The actual games are resolved using a quite wristy system, but it is nevertheless one that works superbly, with perhaps a slight over-egging of kicking advantage. For each quarter of play, your offence, defence and special teams each get to roll a number of dice, as does your opponent. The net result will be 24 discrete rolls per game which not only gives you an accurate score, and favours the stronger team exactly to the right extent, but also generates excitement like you'd not believe. In one game I was 7-0 down going into the last quarter against the league leaders (a far better team); my offence brought us level, the defence played a blinder to hold them off and I finally lost 10-7 to a late field goal. Included within the scoring rolls is an injury system that can see off your key players in no time, perhaps for a game, but with my luck it was always a season.... Incredible stuff and a classy piece of design.
Event cards add a lot to almost any the game and this is no exception. They can be played either before your weekly fixture or during the game itself. Their effects are wide ranging; from new gadget plays that can give you an extra dice on offence, to sponsorship deals that enable you to sell out to local government for big money. There are college players, fan loyalty, rain insurance, scams, scandals, intrigue and even subtle stuff like players' agents, loyalty and defections. Our soccer management games could learn a lot from this design; what price a George Graham 'bung' card or a 'Collymore Inexplicably Stuck in Boot Room'?
Once you have played the game, you work out the gate receipts which are divided between the home team and the visitors based on a pre-agreed percentage split. There are variables such as number of star players on show, rain, home opener, whether you are playing a winning team, etc. As it is more profitable to be at home (no travel expenses) and to play the winning teams with the most star players, each team has an inherent draw factor - remember this is pre-TV - and can negotiate and earn high income accordingly. Want to play the top rated Canton Bulldogs (8-0-2, three star players) at home? You are going to have to offer their boss a healthy enticement to come to Oolong and perform against your 0-5 Indians, just to earn some money to pay off your overdraft.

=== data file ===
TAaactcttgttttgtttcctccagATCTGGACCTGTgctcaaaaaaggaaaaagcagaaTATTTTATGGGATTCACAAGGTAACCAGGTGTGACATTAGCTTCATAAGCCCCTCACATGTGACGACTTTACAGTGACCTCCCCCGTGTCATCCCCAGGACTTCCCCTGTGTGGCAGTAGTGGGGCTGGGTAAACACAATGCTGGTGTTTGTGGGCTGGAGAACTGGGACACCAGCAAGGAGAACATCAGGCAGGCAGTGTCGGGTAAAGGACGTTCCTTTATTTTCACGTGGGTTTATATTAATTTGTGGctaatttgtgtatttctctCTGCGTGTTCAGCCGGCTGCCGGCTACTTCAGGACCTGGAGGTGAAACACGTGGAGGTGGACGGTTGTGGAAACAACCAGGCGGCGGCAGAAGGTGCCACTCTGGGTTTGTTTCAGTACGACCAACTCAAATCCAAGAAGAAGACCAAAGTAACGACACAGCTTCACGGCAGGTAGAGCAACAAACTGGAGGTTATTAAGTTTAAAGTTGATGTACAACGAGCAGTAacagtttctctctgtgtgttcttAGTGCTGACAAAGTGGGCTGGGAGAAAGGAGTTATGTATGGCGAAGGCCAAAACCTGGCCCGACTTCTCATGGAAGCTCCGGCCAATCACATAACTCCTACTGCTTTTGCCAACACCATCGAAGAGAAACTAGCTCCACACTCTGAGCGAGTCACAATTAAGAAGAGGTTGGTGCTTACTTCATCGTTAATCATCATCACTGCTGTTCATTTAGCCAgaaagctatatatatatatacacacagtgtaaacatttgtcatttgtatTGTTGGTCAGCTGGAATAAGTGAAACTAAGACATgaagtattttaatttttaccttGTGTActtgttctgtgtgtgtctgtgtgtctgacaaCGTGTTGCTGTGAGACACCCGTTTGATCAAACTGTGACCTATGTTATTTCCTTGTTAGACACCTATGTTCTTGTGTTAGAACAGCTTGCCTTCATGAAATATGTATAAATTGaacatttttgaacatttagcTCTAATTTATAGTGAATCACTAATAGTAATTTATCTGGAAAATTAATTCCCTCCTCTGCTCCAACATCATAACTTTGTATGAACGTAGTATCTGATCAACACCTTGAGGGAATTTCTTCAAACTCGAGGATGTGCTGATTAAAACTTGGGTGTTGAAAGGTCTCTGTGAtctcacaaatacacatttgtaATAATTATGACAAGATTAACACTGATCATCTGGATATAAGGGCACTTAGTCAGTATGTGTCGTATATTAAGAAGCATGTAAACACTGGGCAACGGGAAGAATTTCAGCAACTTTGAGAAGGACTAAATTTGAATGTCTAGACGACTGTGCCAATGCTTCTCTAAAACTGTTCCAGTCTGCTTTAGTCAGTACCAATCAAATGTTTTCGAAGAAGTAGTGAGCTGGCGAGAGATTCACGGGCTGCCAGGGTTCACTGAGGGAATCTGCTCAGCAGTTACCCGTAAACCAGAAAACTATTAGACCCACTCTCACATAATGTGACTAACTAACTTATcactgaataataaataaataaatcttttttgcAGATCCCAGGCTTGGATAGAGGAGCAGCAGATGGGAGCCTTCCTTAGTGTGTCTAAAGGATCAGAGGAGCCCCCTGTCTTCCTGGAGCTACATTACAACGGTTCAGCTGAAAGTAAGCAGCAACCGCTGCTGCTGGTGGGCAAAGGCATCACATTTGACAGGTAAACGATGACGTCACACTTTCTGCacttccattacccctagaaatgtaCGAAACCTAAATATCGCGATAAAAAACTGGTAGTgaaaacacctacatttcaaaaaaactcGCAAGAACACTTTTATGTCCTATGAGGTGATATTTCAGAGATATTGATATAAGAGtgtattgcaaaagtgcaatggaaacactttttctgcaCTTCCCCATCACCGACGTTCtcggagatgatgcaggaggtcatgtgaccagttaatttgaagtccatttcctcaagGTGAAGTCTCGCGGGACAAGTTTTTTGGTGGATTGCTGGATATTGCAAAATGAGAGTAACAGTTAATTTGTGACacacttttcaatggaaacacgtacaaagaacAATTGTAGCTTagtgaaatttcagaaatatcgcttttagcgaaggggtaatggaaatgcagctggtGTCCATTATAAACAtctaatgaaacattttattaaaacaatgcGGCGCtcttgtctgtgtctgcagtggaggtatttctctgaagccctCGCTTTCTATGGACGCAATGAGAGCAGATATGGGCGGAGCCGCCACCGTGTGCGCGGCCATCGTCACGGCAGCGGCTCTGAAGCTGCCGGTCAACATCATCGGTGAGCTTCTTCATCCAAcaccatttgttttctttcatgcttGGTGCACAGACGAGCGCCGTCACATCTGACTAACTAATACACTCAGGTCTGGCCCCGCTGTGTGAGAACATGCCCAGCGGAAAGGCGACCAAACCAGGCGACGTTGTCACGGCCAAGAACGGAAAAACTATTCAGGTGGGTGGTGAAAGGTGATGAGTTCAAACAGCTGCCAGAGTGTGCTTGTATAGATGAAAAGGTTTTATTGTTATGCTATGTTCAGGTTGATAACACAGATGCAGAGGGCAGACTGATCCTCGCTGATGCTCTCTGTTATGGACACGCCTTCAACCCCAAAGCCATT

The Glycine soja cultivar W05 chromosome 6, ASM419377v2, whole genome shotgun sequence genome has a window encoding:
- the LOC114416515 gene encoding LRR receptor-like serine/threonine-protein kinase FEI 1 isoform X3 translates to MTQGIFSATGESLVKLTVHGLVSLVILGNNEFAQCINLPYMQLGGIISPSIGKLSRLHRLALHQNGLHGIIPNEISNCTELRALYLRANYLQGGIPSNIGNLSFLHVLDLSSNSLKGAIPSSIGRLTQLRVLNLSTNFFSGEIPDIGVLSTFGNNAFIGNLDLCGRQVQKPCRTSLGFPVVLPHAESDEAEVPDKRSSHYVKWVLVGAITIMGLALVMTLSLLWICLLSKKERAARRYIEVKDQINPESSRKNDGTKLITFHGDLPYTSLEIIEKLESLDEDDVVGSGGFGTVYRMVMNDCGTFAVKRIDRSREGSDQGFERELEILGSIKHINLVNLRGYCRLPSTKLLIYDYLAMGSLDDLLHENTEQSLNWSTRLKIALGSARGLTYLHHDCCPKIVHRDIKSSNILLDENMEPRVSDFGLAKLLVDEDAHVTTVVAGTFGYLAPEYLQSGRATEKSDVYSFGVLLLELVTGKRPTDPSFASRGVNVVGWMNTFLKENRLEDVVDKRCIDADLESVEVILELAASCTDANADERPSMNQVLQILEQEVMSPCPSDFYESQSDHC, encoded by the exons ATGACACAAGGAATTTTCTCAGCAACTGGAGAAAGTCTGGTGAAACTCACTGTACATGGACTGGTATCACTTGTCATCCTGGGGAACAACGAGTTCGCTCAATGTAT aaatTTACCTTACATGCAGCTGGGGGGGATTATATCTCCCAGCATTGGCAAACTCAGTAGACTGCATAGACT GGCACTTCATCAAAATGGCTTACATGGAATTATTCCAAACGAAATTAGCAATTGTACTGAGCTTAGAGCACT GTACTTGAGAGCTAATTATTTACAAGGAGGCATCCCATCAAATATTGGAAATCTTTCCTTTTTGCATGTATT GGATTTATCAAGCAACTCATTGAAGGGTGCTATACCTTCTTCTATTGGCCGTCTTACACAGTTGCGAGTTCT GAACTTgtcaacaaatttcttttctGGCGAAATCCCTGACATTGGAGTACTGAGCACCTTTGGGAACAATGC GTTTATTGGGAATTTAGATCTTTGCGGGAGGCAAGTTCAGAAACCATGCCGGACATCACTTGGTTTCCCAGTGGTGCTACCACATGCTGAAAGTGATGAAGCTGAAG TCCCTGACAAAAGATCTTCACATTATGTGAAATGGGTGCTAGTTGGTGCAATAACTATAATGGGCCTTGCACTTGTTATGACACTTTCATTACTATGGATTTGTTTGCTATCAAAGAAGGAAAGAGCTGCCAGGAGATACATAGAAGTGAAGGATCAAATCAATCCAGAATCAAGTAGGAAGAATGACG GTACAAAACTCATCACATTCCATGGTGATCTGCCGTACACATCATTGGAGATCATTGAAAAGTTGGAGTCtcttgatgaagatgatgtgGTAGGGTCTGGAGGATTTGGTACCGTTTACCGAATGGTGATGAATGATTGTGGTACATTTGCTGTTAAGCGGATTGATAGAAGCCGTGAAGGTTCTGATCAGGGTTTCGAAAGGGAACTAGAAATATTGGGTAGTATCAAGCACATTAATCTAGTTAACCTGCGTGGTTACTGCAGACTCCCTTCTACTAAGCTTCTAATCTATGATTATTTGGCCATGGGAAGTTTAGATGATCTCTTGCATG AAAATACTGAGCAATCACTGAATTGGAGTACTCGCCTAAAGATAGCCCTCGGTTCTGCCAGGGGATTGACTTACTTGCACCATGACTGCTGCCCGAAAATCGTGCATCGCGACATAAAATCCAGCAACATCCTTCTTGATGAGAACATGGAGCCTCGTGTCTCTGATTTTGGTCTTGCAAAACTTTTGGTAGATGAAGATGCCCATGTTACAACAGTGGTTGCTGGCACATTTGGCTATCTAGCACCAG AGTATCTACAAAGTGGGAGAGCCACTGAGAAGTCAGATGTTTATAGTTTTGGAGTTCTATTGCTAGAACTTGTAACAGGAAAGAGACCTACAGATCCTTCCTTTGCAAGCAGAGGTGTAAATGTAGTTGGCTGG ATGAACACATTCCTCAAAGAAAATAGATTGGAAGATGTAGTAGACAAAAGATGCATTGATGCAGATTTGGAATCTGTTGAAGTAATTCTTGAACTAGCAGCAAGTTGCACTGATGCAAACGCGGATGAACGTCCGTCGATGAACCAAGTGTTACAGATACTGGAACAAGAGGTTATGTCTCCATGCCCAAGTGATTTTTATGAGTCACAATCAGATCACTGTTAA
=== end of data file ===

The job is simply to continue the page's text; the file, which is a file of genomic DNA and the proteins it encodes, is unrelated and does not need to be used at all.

At the end of the game, having pocketed your share of the take, you must pay all the players their salaries and if you can't meet the payroll, you will start to lose staff. They may stay on out of the goodness of their hearts, but you also need to apply to the league for a stay of financial execution and avoid bankruptcy. All this links into the league structure and influence which is cleverly handled and can't be ignored. If you have any sort of claim against your opponent (he naughtily played college players, resorted to underhand tactics, he has an offensive spot on his nose, that sort of thing) you may appeal and have your rival reprimanded or fined, and always at the back of your mind is simply surviving game to game. Money will be short, you must maintain a winning record, you need to find new players to satisfy the butcher's bill of game injuries and, if you survive all that and play nine games well, you'll get a shot at the league title. Interestingly, the game can be won by other means than just having the best record. The team with the most money also gets a point, and a winning season will accrue another. It is unlikely that with a title win you'll lose, but there will be teams close on your tail.
So then, a flavoursome, exciting game with plenty going on. Everything I have so far mentioned is of a high standard but on a personal level I had some concerns over the financial rules. Nothing wrong with the outcome, or their existence, just that it is all a bit fiddly. Gate income is based on a 3d6 dice roll plus modifiers (fair enough) against a table, but the stadium takes 15% of this, then you split the take as agreed, the visitor pays travel costs, everyone pays salaries and special one-offs, and only then can you think about whether you are still in business. And all of this is in hundreds of dollars which don't always divide out properly. In the end we resorted to a calculator, albeit a human one. It isn't too onerous but it takes a while per fixture and there is more here than feels right for the game - perhaps some simplification and abstraction would help?
There are also some minor comments on the actual terminology in the game which while hardly even worth raising, perhaps could have been attended to. My main gripe is on team ratings. These are shown as letters (A-E) on the team cards, and are amended upwards one category by each two points of star quality on the team. eg a team rated C on offence would raise to B when headed up by Red Dunn (Off 2). The letter ratings convert directly to numbers of dice in the games, so why not simply have a number in the first place? Nit picking, Mr Siggins?